To furnish or not to furnish? That is the question!
I was asked by a new landlord recently whether they should furnish their property for renting. It is a question I have been asked many times and an excellent one that can only be answered once I understand what the landlord is seeking to achieve from their property. From a landlord’s perspective there are pros and cons for each option, but ultimately the decision made must be right for you to get the right person to rent it.
Should I Furnish my Rental Property?
The furnished and unfurnished markets are almost separate entities in the Private rented sector. It is a cross roads in a tenant’s decision-making process whether to move forward with a furnished or unfurnished property. Generally, their decision depends on their means and whether they are willing, or able, to provide and transport their own furnishings.
Furnishing in the City
The furnished market, particularly in bigger towns and cities, is normally larger than the market for unfurnished properties. This means that a Landlord with a property in the city would be able to present their property to more people by having it furnished and therefore hopefully achieve a shorter time to let. Furnished properties suit a younger demographic of renter, who perhaps don’t have the means or capacity to provide their own items. It is also popular with people coming from abroad and seeking the security of a property with everything they require whilst they settle in to a new country. Obviously, there are other groups of people who consider furnished properties, but those described represent a majority of the tenants we see looking to take them on and represent a huge portion of the rental market.
Typically, tenancies in furnished properties might be shorter given the tenants capacity to give 28 days’ notice (with PRT Leases) and leave with the few belongings they have brought with them, but this is not always the case as some stay for years. When providing furniture as part of the tenancy it creates an expectation in tenants. If an item breaks or is damaged through normal everyday use it should be replaced, which is a more than fair expectation, but it is not always an issue that is in the forefront of a landlord’s mind so is something they need to be aware of when considering whether to furnish it or not.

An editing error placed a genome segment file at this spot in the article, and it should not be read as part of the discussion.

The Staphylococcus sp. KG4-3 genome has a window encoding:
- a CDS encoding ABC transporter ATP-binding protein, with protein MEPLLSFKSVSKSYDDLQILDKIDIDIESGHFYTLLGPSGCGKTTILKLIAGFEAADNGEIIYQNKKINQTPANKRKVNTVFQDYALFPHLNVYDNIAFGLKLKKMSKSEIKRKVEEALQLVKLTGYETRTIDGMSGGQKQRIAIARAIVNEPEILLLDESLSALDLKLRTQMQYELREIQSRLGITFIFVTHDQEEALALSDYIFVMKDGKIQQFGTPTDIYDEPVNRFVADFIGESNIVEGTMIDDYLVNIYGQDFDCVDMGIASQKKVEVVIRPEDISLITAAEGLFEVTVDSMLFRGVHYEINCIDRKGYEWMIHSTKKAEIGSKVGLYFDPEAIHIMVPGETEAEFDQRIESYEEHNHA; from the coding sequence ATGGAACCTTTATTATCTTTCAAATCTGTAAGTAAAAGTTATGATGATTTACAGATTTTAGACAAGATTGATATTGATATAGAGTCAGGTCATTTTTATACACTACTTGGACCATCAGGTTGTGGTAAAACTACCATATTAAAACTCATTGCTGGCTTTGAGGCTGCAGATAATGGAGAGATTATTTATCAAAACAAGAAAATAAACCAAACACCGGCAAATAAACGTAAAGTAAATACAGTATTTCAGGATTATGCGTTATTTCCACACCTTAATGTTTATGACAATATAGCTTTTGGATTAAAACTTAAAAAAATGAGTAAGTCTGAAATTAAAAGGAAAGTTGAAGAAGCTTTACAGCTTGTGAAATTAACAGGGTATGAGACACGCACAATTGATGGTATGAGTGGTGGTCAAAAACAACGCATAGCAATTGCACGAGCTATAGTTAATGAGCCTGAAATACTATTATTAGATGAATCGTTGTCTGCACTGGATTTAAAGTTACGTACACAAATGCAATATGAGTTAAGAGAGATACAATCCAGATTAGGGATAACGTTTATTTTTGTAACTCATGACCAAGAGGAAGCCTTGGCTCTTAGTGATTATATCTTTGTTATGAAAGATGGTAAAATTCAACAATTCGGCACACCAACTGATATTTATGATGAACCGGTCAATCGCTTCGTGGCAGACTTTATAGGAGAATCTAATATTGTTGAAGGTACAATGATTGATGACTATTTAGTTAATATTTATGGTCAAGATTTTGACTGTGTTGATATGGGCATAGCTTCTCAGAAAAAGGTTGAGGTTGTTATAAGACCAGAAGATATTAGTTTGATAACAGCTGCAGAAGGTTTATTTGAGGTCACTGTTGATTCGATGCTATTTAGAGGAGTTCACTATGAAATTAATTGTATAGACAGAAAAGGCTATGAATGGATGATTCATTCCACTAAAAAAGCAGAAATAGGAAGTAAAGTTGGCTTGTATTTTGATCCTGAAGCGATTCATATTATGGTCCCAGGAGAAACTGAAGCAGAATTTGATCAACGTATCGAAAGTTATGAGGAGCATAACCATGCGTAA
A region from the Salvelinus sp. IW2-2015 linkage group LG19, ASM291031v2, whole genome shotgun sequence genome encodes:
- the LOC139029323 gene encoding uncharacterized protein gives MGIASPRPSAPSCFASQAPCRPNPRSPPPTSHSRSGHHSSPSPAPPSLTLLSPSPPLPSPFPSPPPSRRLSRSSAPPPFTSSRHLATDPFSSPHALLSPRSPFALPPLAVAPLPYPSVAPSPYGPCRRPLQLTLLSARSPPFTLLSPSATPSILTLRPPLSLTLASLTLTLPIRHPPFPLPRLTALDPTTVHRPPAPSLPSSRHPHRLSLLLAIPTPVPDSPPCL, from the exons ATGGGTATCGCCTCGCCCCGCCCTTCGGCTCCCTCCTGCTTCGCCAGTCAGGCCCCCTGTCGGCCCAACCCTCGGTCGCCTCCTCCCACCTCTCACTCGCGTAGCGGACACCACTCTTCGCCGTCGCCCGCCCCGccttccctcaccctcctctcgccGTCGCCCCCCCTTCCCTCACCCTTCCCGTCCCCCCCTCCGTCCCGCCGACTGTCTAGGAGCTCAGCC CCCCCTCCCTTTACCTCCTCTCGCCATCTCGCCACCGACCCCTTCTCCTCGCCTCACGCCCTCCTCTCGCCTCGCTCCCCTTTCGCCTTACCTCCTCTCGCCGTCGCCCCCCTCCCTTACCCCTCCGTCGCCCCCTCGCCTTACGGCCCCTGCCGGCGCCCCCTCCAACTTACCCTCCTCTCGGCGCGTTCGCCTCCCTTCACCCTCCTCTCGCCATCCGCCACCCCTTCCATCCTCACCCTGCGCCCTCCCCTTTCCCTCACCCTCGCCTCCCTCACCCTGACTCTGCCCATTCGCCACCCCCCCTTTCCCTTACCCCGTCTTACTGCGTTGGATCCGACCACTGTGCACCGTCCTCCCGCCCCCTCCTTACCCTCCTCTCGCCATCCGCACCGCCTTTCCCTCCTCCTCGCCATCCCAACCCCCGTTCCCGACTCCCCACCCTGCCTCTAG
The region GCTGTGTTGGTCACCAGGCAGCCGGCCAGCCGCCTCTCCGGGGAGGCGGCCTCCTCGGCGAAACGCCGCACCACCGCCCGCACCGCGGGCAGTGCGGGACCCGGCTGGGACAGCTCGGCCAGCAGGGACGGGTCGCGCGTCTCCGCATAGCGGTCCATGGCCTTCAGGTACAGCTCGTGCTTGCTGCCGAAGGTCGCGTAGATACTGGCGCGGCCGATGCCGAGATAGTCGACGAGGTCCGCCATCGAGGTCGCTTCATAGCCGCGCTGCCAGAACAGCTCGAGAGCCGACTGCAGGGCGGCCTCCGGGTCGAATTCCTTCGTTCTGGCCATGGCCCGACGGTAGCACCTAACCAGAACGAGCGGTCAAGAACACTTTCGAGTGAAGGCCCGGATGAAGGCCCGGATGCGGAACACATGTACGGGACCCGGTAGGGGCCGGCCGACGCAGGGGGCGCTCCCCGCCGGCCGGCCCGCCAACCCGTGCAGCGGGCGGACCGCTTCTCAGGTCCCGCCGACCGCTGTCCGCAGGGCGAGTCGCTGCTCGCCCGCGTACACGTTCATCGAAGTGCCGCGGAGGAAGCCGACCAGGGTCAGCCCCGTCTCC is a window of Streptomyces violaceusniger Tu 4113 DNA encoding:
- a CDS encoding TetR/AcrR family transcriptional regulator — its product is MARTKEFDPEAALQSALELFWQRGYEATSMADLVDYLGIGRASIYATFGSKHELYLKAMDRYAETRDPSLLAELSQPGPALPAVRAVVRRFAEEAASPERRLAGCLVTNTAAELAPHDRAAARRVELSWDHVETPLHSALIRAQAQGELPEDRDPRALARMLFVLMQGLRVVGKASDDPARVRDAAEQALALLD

What Type of Furnishings are Typical for Rental Properties?
With regards to the types of furniture we would expect a landlord to provide here is what we would typically expect:
- Living room – Sofa, Arm chair, coffee table and TV stand (depending on space)
- Kitchen – Washing machine, Fridge, Freezer, Cooker and Dining table chairs (depending on space)
- Bedrooms – Bed, Chest of drawers, Wardrobe, Bed side table(s) (depending on space)
Does Rural mean I go Unfurnished?
In more rural locations, where properties are fewer and far between, an unfurnished property may be more appealing where potential tenants want to stay longer term, provide their own furnishings and make more of a home of the property they are renting. People willing to make the effort to furnish a property are investing, with time, in their tenancy. This is sometimes more beneficial to a landlord, but such tenants usually take a bit longer to find. There will be less maintenance required for the landlord where there is no furniture or white goods which may benefit some owners, but these are the type of things that should be considered when making the decision.
Furnished or Unfurnished – You Decide
As a leading property management agency in Edinburgh; In all cases I recommend that landlords provide the necessary tools for the tenant to maintain and clean the property, even if it is unfurnished. Vacuum cleaner, Mop & Bucket, Dustpan and Brush are important items and failure to provide them can encourage poor cleanliness and maintenance of the property by a tenant. So as a minimum please invest in these items for your property.